Monday, September 03, 2007

Notes From The Underground

PREVIOUSLY: The Harry Potter Experience


The world is my oyster, proclaimed Shakespeare, but that was because he didn’t have to travel via the Underground, or the Tube, as the locals affectionately call it. And by affectionate, I am referring to the feeling one has for that relative that comes to every family get-together and causes fights, eats all the food and brings no presents; the one you wish you could invite to your mother-in-law’s parties.

Well, Shakes wouldn’t be able to get around London these days without a pre-paid fare card called the ‘Oyster card.’ Any one-way fare within a zone was £4. With an Oyster card, it is £1.50, but you have to shell out a one-time, refundable £3 deposit for the card. Easy enough decision, as any Asian can tell you. If you don’t understand the math, pull a nearby Asian aside and they will be able to assist you. We’re very helpful.

On day 7, we had decided to take the tube to check out the Notting Hill area, sort of a dry-run for our return trip to Heathrow, since we’ve previously decided not to take a taxi to avoid getting killed by the nefarious, you know, currency exchange rate, which right now is at about £1 to $2.

The trip started easy enough. After being in London several days, we had reached a level of comfort that allowed us to expertly count out foreign coins, bravely explore neighborhoods and confidently pee into bushes when we couldn’t find the loo.

We boldly went to a ticket counter and got ourselves Oyster cards, loading it up with £3 pounds each, enough to get to Notting Hill Gate station from our station, Tottenham Court Road, and back.

We quickly arrived at Notting Hill and spent a couple of hours in the area, shopping and exploring the pretty neighborhoods so that when we come back later that evening, we know which houses to break into. Shopping and casing out homes are two of my favorite hobbies, next to knitting.

Then disaster strikes. First, on our trip back, my Oyster card wouldn’t let me in at Notting Hill Gate station, even though there should be enough fare left. After several tries, I went to a ticket agent who took my card and told me that I didn’t swipe my card when I left Tottenham Court Road (I did, I swear) and now I am short. But my ticket agent, a nice young woman, after reviewing the activity on the card, decided to fix the situation by reloading my card with £1.50 so I can enter. Problem solved, Brian and I entered the station.

However, when we arrived back at Tottenham Court, Brian's card wouldn't let him get out. We thought, well, the ticket agent here can fix this. Boy, we were wrong.

The agent, an older dude, told us that the balance on the card was negative £1. After arguing with the agent about how we had loaded enough cash for our little round trip, he accused Brian of following someone in and not touching the entry gate reader with his card, even though we both did.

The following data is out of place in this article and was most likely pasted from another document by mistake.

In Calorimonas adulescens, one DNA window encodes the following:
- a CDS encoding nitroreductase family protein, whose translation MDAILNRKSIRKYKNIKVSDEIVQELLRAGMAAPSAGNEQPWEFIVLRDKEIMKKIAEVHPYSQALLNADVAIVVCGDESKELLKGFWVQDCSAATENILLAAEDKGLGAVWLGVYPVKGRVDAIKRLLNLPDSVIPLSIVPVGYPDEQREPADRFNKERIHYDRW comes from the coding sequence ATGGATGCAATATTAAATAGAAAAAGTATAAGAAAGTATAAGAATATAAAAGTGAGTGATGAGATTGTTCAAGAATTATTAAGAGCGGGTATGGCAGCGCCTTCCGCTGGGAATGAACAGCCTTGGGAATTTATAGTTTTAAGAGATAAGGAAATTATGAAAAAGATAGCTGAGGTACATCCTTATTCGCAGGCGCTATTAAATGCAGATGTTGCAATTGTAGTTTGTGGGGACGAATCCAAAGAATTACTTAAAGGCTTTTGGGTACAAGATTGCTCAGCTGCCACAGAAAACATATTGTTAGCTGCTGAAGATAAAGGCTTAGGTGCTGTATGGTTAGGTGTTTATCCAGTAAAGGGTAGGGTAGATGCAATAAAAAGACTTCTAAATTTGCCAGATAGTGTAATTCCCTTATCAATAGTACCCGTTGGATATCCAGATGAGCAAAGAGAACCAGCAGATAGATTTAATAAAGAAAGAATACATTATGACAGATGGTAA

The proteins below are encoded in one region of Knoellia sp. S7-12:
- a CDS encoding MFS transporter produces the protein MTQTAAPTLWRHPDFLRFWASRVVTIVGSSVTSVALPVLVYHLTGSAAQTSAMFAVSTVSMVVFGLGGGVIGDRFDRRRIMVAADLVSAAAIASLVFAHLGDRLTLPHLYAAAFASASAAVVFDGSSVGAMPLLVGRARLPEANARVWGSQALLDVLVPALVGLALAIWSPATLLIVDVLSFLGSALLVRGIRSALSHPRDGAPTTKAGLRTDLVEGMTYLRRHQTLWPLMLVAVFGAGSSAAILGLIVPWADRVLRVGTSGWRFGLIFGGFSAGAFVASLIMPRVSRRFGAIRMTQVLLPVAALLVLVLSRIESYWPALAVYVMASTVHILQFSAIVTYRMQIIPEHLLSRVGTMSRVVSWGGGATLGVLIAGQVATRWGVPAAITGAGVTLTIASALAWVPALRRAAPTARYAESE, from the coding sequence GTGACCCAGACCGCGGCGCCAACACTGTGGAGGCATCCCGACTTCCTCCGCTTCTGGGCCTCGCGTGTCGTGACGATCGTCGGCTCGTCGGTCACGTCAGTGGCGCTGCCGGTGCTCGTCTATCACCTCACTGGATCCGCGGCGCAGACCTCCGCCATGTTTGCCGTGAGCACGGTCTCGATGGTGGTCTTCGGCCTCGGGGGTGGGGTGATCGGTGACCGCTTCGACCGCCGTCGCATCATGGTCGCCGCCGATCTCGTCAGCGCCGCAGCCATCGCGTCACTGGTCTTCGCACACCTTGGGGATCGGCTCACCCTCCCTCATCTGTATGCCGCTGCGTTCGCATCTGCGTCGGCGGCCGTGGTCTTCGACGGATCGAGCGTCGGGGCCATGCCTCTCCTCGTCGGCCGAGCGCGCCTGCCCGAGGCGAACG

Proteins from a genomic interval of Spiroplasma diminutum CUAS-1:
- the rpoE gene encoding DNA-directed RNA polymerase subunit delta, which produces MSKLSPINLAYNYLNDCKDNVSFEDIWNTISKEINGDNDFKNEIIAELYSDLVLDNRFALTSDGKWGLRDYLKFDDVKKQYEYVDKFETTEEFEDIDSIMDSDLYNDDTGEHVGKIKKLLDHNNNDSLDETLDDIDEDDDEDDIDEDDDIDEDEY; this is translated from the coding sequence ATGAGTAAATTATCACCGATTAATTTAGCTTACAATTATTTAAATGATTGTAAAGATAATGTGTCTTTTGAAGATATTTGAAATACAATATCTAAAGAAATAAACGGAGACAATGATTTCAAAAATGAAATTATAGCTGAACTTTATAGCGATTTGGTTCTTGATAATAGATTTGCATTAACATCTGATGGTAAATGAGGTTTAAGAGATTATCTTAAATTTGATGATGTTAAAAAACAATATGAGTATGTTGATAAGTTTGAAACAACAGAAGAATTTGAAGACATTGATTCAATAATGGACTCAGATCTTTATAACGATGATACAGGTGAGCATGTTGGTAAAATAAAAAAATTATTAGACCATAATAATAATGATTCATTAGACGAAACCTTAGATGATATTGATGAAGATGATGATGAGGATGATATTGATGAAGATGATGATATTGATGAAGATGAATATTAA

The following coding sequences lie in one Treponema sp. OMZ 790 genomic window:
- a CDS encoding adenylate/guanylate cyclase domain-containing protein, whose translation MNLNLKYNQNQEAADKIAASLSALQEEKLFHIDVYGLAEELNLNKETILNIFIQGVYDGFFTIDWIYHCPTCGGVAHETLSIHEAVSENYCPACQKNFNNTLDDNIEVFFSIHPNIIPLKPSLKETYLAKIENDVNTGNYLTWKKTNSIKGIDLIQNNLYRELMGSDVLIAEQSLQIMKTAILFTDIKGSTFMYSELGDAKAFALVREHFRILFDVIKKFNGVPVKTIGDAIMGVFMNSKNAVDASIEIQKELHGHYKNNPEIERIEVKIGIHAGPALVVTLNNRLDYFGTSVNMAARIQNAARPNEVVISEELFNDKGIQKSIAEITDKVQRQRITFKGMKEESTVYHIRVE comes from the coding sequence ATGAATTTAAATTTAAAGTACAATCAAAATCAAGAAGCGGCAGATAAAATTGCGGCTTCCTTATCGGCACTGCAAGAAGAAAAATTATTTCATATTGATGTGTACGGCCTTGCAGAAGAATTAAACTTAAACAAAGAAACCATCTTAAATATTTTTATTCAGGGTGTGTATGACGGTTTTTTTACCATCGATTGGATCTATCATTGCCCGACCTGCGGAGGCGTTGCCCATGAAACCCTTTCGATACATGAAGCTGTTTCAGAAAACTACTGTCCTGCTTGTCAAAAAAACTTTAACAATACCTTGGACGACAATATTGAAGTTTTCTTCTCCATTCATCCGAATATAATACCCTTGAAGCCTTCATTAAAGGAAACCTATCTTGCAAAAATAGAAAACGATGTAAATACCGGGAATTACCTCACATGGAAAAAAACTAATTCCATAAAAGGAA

First of all, we were obviously tourists due to our expertly coordinated outfits, and since we took the effort to buy the damn card and then asking for help, wouldn’t you think we were on the up-and-up? Plus, if he reviewed the history of the card like the woman at Notting Hill did, he would’ve come to the same conclusion as she did, that this was an unfortunate mix-up.

But the old guy wouldn’t budge. The vein in Brian’s neck was just about ready to bust. But seeing as we weren’t getting anywhere, Brian paid the damn £1. That should’ve been the end of the story, but oh-ho, we found that he still couldn’t get out. We went back to the old guy who told us that the reason was that now the balance was £0 and we had to pay another £1.50 just to get out. We were outraged! We threw hissy fits! But apparently the old guy was immune to our gay super powers so we begrudgingly paid the extra £1.50.

All in all, Brian paid £5.50 for the trip, which pissed us off, especially since the old dude could’ve fixed it, if he so wished.

After we had calmed down, back at the hotel, we discussed how this could’ve happened to us, since we made sure to touch our cards to the reader. We concluded that the first entry gate had a faulty reader and didn’t trigger our cards. We also remembered that this entry didn’t close after every person passed, remaining open. Of course, we didn’t think anything of it then, but in hindsight, we should’ve paid attention to that oddity.

Mystery of the Blimey Oyster Card solved.

Gentle reader, I pray that you don’t encounter this old guy at the Tottenham Court Road station, whom I didn't summon by uttering Voldemort's jinxed name. I pray that if you travel to London, you have better luck than us with the Oyster card.

NEXT: The Final London Post. Mystery Location!

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